Essential workers in 160 cities walk off their jobs in ‘Strike for Black Lives’

Essential workers in 160 cities walk off their jobs in ‘Strike for Black Lives’

On Monday, approximately 20,000 essential workers in 160 cities of the United States walked off their jobs in a planned strike to protest systemic racial injustice and economic inequality, which have been exacerbated by the COVID-19 pandemic.

“All over the United States, farmworkers, nurses’ aides, hotel housekeepers, Uber, delivery, truck and bus drivers, airport cabin cleaners, Amazon warehouse workers, Walmart associates, and more walked off the job to demand an end to police violence against Black people and call on companies to move beyond tweeting that Black Lives Matter and take real action to improve Black lives," said the organizers in a news release.

The “Strike for Black Lives" was organized by a coalition of civil rights groups and trade unions, including the Movement for Black Lives, the Service Employees International Union (SEIU), the Fight for US$15 and a Union, and the Poor People’s Campaign (PPC).

Four key demands

The organizers listed four key demands on their website.

They demanded higher wages, better jobs and trade unions for Black communities and Black workers. According to a study by the US Census Bureau in May, Black Americans represent a disproportionate quantity of essential workers and make up 60% of COVID-19 deaths, despite representing only 13.4% of the population.

They called on elected officials and candidates to use their authority to “rewrite the rules and re-imagine our economy and democracy so that Black communities can thrive”, starting with ensuring a fair, safe in-person and by-mail voting system so Black communities can vote without suppression.

A “rational, safe and well-managed plan” to reopen the economy was also part of their demands.

Organizers asked corporations to make a real effort to dismantle racism, white supremacy and economic exploitation by providing essential workers with expanded health care coverage, paid sick leave, allowing workers to form trade unions and increasing their wages. They also asked for the immediate implementation of US$15/hr minimum wage.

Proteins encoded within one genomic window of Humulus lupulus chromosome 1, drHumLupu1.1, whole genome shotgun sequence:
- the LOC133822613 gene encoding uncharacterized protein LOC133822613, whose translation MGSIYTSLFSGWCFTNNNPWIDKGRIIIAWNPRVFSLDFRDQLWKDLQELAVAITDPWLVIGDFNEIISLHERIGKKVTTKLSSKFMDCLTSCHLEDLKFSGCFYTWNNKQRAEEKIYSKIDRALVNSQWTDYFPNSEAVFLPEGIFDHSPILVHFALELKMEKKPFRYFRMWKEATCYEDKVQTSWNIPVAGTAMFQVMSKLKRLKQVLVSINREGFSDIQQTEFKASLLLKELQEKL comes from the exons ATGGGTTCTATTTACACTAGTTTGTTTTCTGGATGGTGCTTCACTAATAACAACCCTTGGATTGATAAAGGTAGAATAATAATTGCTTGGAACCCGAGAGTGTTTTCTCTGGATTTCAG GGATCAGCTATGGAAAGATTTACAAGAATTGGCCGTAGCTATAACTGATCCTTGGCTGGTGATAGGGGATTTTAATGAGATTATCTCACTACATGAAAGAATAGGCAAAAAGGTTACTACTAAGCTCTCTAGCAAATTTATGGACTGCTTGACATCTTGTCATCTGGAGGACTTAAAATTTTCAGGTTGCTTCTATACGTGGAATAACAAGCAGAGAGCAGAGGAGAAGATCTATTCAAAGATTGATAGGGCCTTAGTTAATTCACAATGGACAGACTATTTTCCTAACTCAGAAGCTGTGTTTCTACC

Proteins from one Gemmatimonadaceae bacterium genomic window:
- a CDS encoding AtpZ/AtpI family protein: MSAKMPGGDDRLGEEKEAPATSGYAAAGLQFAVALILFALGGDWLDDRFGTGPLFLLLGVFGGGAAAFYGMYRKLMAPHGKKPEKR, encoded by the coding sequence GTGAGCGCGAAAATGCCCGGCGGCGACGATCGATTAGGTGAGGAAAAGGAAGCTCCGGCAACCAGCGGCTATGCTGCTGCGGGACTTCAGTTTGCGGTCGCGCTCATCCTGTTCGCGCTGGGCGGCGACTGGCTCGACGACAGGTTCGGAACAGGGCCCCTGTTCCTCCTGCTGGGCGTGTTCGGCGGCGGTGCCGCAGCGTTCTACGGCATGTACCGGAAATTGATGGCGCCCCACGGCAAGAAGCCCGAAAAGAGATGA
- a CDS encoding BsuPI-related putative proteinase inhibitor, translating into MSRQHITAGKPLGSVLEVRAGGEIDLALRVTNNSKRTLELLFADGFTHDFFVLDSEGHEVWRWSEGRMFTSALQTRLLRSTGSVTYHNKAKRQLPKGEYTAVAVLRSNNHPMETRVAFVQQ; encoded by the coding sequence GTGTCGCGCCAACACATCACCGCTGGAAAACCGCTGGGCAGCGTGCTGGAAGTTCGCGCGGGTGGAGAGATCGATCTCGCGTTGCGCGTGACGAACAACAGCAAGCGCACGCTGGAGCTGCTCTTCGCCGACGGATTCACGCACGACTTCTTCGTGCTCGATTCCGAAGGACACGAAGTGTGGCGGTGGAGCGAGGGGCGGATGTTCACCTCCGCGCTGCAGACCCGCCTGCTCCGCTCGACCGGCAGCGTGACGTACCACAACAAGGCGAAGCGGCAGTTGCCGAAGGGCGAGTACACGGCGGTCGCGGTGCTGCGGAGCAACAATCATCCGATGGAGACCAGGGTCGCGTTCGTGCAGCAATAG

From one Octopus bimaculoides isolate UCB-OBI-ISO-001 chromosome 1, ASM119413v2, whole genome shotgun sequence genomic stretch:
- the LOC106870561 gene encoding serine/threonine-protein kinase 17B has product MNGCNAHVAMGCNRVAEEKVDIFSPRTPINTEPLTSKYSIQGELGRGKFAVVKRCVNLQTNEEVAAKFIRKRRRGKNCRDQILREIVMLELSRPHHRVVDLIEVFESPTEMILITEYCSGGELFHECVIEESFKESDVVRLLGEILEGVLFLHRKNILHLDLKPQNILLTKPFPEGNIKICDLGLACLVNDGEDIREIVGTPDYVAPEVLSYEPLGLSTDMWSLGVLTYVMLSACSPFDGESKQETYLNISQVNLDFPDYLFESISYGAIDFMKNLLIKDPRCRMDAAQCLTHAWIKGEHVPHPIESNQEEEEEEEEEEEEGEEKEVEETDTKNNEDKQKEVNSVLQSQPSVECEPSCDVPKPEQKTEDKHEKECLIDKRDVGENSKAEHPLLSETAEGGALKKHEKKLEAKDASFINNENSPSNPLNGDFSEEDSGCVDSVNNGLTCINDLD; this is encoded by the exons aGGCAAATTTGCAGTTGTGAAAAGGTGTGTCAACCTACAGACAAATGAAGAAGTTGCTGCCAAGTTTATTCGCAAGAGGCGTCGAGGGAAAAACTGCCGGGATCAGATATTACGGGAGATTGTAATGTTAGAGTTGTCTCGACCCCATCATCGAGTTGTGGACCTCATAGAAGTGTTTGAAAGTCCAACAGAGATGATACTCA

“If you’re concerned about life, you have to challenge corporations that will put up a hashtag or slogan but do nothing about workers having health care or a living wage or decent employment," Rev. William Barber II, the chairman of PPC, told CNN.

The President of SEIU Mary Kay Henry said in a statement, “With the Strike for Black Lives, we are uniting the interconnected fights for racial and economic justice. Workers from across the country are coming together because we can no longer ignore the deadly impacts of structural racism in America’s economy, especially in the middle of a pandemic that is devastating communities of color.”

Organizers asked those essential workers who couldn’t stage a walkout from their jobs for a full day to take a knee, hold a moment of silence, or walk out of the job for eight minutes and 46 seconds in memory of George Floyd, the Black man killed on June 25 when Derek Chauvin, a former white police officer, kept his knee on Floyd’s neck for the same amount of time.

William Barber told The Associated Press (AP) that while Monday’s protests were against systemic racism in law enforcement, they were also against the larger economic exploitation faced by workers in the country.

“What the protesters are saying, that if we want to be concerned — and we should be — about police violence and people getting killed by the police … we have to also be concerned about the people who are dying and being put into lethal situations through economic exploitation all over the country.”

“Sadly, if they’re not in the streets, the political systems don’t move, because when you just send an email or a tweet, they ignore it,” he added.

Strikes across the country

In Durham, North Carolina, after observing a moment of silence, workers chanted for a US$15/hr minimum wage and painted “Strike for Black Lives" in block letters on a street.

In San Francisco, 1500 janitors walked off their jobs, and in Detroit workers in five nursing homes staged a walkout in protest of low wages and unsafe working conditions, especially during the pandemic.

Workers in Washington, DC gathered outside Capitol Hill with signs saying “The Heroes” in support of the US$3 trillion Democratic COVID-19 relief package blocked in the Senate because of near unanimous Republican opposition.

The bill includes a provision to grant hazard pay to essential workers.

In Florida, fast food workers walked off their jobs, and in Chicago they marched to a McDonalds branch where a number of workers have tested positive for COVID-19.

Workers in multiple locations have accused McDonalds of not implementing adequate safety precautions against the virus and not providing sick workers with paid sick leave. In Florida, three Black employees filed a federal civil rights lawsuit against the fast food chain, alleging racial discrimination.

A McDonald’s spokesperson said in a statement to CNN, “We are confident the vast majority of employees are covered with sick pay if they are impacted by COVID-19. To further show appreciation, franchisees have awarded bonuses and raises to employees and provided additional health and financial resources."

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